Factors affecting Prosocial and Antisocial Decision-Making and Behavior in College Students
Gloria Leventhal, Ph.D.

Prosocial and antisocial scenarios were presented to 25 male and 72 female undergraduates, who rated likelihood of engaging in described behavior and perceived “goodness/badness”. Results indicated a) Females more likely to act in prosocial manner for self-benefit; males more likely to act when there was risk; b) Females less likely to act in antisocial manner for others; males more likely to act for benefit of others, less likely to act for self; c) Females rated prosocial self-benefit behavior “most good”; males rated risky prosocial behavior “most good.” d) Differences were found for likelihood of behavior and morality rating for lying, stealing,and cheating. In examining the significant relationship between likelihood and “good/bad”, a) Prosocial behavior: perceived “goodness” accounted for 33% of the variance in likelihood of acting for self-gain, 12% of the variance where there was risk;. b) Antisocial behavior: perceived “badness” accounted for 14% of the variance in likelihood of acting for others, 7% of the variance for oneself, 6% of the variance to help self/hurt others. Further research is needed to quantify a measure of the perceived moral value of different behavior for different populations, as well as to examine the critical factors involved in prosocial and antisocial decision-making and behavior.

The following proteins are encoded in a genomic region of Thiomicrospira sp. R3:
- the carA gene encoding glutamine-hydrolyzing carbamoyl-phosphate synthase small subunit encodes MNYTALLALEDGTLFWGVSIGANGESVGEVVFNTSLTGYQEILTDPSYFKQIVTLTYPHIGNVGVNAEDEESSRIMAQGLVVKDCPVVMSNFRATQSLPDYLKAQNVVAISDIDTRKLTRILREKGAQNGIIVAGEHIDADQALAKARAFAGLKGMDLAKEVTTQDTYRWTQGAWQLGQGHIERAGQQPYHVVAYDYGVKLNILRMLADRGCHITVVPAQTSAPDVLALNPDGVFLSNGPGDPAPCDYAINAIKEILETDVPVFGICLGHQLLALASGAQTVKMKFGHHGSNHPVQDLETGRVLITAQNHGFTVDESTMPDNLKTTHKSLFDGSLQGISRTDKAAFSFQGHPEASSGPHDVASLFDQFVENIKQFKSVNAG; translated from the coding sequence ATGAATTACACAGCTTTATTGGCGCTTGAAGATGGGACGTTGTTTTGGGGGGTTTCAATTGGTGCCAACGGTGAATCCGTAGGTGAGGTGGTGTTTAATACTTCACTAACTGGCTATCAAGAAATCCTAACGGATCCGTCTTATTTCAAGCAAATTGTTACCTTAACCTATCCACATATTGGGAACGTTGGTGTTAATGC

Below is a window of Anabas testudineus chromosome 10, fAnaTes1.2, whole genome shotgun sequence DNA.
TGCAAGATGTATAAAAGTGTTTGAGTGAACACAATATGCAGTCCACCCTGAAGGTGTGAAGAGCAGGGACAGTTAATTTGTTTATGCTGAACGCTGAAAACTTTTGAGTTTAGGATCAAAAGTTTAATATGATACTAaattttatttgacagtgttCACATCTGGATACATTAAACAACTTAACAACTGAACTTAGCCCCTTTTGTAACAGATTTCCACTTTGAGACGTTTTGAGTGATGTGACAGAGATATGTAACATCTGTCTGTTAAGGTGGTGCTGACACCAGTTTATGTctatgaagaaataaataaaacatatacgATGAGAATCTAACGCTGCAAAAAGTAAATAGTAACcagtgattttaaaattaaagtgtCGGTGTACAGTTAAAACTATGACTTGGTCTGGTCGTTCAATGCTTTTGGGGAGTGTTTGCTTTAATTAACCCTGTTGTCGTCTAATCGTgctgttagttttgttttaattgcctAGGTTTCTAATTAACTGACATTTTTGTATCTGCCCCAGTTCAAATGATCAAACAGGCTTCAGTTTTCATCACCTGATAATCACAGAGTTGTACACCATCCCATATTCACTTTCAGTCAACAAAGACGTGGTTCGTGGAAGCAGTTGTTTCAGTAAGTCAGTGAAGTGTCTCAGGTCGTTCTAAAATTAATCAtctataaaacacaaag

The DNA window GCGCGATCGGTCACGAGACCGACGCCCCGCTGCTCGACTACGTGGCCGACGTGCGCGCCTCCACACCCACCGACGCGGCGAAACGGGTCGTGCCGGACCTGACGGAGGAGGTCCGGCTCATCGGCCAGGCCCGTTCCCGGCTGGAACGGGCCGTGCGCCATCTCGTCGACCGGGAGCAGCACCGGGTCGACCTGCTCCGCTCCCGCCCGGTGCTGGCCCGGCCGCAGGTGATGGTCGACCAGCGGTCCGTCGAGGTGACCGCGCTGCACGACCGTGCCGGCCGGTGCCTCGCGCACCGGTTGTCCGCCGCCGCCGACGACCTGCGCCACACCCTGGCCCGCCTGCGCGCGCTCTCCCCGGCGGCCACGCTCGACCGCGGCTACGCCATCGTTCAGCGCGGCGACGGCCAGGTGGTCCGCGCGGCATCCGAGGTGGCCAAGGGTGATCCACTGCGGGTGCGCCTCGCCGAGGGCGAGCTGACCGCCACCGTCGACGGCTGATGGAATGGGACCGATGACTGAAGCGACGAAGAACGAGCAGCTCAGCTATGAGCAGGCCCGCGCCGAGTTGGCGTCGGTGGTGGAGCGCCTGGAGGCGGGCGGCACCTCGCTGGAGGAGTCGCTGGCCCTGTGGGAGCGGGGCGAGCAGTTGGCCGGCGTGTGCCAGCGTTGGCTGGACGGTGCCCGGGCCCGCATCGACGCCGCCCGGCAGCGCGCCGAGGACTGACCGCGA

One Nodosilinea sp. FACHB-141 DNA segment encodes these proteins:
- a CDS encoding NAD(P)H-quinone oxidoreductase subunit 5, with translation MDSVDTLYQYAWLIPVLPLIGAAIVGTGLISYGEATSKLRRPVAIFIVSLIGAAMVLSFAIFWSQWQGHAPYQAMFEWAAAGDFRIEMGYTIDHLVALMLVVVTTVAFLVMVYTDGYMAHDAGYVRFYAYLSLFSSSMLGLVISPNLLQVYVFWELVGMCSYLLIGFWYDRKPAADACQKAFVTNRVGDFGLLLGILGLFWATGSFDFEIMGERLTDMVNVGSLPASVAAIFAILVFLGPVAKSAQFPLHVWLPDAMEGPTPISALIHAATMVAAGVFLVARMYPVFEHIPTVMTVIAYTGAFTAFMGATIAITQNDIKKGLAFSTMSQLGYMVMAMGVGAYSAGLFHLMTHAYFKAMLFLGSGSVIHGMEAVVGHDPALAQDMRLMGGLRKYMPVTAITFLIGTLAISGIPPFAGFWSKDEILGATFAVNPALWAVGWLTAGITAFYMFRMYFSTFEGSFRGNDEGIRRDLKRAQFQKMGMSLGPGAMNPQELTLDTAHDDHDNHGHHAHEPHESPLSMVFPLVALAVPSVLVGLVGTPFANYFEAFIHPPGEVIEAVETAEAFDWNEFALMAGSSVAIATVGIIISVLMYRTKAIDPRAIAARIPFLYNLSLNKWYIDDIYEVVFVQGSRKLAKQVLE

Full Text: PDF     DOI: 10.15640/jpbs.v8n1a7